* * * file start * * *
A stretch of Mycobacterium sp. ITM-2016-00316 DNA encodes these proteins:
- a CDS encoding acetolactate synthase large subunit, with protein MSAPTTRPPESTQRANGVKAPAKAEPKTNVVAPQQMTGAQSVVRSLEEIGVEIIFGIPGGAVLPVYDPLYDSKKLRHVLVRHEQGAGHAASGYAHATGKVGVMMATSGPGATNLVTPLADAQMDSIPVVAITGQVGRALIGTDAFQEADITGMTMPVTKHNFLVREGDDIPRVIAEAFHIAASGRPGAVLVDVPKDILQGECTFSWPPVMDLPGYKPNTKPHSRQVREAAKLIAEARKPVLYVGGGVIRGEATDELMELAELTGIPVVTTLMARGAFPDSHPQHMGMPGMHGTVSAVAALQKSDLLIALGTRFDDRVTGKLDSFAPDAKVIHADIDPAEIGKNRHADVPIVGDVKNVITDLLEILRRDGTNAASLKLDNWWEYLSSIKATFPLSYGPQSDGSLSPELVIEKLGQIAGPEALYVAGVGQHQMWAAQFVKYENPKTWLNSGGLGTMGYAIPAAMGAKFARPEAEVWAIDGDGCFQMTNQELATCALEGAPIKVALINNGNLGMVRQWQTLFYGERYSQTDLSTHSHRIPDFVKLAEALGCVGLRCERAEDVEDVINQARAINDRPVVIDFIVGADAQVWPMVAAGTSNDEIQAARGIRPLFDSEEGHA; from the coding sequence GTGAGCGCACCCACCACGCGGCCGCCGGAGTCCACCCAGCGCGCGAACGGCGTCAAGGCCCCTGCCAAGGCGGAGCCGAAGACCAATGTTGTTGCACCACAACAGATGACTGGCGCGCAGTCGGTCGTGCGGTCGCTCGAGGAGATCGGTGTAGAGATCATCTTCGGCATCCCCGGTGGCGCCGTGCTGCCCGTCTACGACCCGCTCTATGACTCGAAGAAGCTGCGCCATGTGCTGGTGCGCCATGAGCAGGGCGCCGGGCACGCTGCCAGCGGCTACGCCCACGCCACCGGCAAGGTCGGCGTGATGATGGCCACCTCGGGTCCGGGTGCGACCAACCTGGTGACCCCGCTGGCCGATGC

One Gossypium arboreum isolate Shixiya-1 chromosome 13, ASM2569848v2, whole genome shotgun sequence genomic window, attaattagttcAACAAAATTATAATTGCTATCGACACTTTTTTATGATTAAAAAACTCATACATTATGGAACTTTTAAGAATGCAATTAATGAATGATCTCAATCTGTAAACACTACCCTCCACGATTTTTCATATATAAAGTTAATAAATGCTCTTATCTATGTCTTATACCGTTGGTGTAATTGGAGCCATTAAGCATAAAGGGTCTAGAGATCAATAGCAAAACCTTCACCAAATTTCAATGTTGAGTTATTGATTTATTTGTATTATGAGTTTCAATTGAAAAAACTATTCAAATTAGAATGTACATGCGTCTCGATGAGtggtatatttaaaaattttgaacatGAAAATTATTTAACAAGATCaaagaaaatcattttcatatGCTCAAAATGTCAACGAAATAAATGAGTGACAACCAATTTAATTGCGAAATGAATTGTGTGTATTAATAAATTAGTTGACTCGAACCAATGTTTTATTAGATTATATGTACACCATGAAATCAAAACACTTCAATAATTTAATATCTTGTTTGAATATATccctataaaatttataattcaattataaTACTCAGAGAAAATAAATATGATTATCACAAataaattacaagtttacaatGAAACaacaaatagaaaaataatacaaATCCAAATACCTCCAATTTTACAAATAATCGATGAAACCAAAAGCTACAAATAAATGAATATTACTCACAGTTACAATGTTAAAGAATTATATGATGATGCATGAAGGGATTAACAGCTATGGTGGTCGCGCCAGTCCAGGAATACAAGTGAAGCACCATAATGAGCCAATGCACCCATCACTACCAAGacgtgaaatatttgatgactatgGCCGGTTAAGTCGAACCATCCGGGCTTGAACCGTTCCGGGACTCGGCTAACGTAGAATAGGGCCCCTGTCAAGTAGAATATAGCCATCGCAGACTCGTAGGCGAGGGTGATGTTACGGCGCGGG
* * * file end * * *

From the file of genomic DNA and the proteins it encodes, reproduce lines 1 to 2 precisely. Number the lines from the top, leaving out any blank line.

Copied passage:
A stretch of Mycobacterium sp. ITM-2016-00316 DNA encodes these proteins:
- a CDS encoding acetolactate synthase large subunit, with protein MSAPTTRPPESTQRANGVKAPAKAEPKTNVVAPQQMTGAQSVVRSLEEIGVEIIFGIPGGAVLPVYDPLYDSKKLRHVLVRHEQGAGHAASGYAHATGKVGVMMATSGPGATNLVTPLADAQMDSIPVVAITGQVGRALIGTDAFQEADITGMTMPVTKHNFLVREGDDIPRVIAEAFHIAASGRPGAVLVDVPKDILQGECTFSWPPVMDLPGYKPNTKPHSRQVREAAKLIAEARKPVLYVGGGVIRGEATDELMELAELTGIPVVTTLMARGAFPDSHPQHMGMPGMHGTVSAVAALQKSDLLIALGTRFDDRVTGKLDSFAPDAKVIHADIDPAEIGKNRHADVPIVGDVKNVITDLLEILRRDGTNAASLKLDNWWEYLSSIKATFPLSYGPQSDGSLSPELVIEKLGQIAGPEALYVAGVGQHQMWAAQFVKYENPKTWLNSGGLGTMGYAIPAAMGAKFARPEAEVWAIDGDGCFQMTNQELATCALEGAPIKVALINNGNLGMVRQWQTLFYGERYSQTDLSTHSHRIPDFVKLAEALGCVGLRCERAEDVEDVINQARAINDRPVVIDFIVGADAQVWPMVAAGTSNDEIQAARGIRPLFDSEEGHA; from the coding sequence GTGAGCGCACCCACCACGCGGCCGCCGGAGTCCACCCAGCGCGCGAACGGCGTCAAGGCCCCTGCCAAGGCGGAGCCGAAGACCAATGTTGTTGCACCACAACAGATGACTGGCGCGCAGTCGGTCGTGCGGTCGCTCGAGGAGATCGGTGTAGAGATCATCTTCGGCATCCCCGGTGGCGCCGTGCTGCCCGTCTACGACCCGCTCTATGACTCGAAGAAGCTGCGCCATGTGCTGGTGCGCCATGAGCAGGGCGCCGGGCACGCTGCCAGCGGCTACGCCCACGCCACCGGCAAGGTCGGCGTGATGATGGCCACCTCGGGTCCGGGTGCGACCAACCTGGTGACCCCGCTGGCCGATGC